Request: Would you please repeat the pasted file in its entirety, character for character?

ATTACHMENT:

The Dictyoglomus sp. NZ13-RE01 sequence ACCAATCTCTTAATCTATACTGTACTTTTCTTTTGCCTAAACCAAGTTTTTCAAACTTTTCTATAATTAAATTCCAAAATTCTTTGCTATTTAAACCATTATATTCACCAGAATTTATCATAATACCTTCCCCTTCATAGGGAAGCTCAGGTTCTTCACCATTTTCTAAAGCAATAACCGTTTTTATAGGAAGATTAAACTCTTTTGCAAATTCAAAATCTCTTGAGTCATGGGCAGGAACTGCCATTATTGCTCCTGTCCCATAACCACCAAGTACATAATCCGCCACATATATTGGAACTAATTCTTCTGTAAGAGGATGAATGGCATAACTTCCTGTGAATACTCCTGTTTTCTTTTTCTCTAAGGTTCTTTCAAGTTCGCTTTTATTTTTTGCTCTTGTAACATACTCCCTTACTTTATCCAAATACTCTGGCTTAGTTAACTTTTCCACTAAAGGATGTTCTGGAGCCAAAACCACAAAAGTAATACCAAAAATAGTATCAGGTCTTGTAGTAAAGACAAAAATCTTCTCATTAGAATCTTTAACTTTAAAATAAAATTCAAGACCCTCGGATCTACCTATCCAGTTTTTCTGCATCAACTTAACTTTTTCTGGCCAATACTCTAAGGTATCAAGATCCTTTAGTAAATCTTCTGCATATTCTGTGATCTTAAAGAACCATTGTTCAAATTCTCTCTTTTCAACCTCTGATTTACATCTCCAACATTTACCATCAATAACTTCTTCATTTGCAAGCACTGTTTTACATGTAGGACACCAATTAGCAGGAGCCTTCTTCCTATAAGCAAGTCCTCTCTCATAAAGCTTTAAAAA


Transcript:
The Dictyoglomus sp. NZ13-RE01 sequence ACCAATCTCTTAATCTATACTGTACTTTTCTTTTGCCTAAACCAAGTTTTTCAAACTTTTCTATAATTAAATTCCAAAATTCTTTGCTATTTAAACCATTATATTCACCAGAATTTATCATAATACCTTCCCCTTCATAGGGAAGCTCAGGTTCTTCACCATTTTCTAAAGCAATAACCGTTTTTATAGGAAGATTAAACTCTTTTGCAAATTCAAAATCTCTTGAGTCATGGGCAGGAACTGCCATTATTGCTCCTGTCCCATAACCACCAAGTACATAATCCGCCACATATATTGGAACTAATTCTTCTGTAAGAGGATGAATGGCATAACTTCCTGTGAATACTCCTGTTTTCTTTTTCTCTAAGGTTCTTTCAAGTTCGCTTTTATTTTTTGCTCTTGTAACATACTCCCTTACTTTATCCAAATACTCTGGCTTAGTTAACTTTTCCACTAAAGGATGTTCTGGAGCCAAAACCACAAAAGTAATACCAAAAATAGTATCAGGTCTTGTAGTAAAGACAAAAATCTTCTCATTAGAATCTTTAACTTTAAAATAAAATTCAAGACCCTCGGATCTACCTATCCAGTTTTTCTGCATCAACTTAACTTTTTCTGGCCAATACTCTAAGGTATCAAGATCCTTTAGTAAATCTTCTGCATATTCTGTGATCTTAAAGAACCATTGTTCAAATTCTCTCTTTTCAACCTCTGATTTACATCTCCAACATTTACCATCAATAACTTCTTCATTTGCAAGCACTGTTTTACATGTAGGACACCAATTAGCAGGAGCCTTCTTCCTATAAGCAAGTCCTCTCTCATAAAGCTTTAAAAA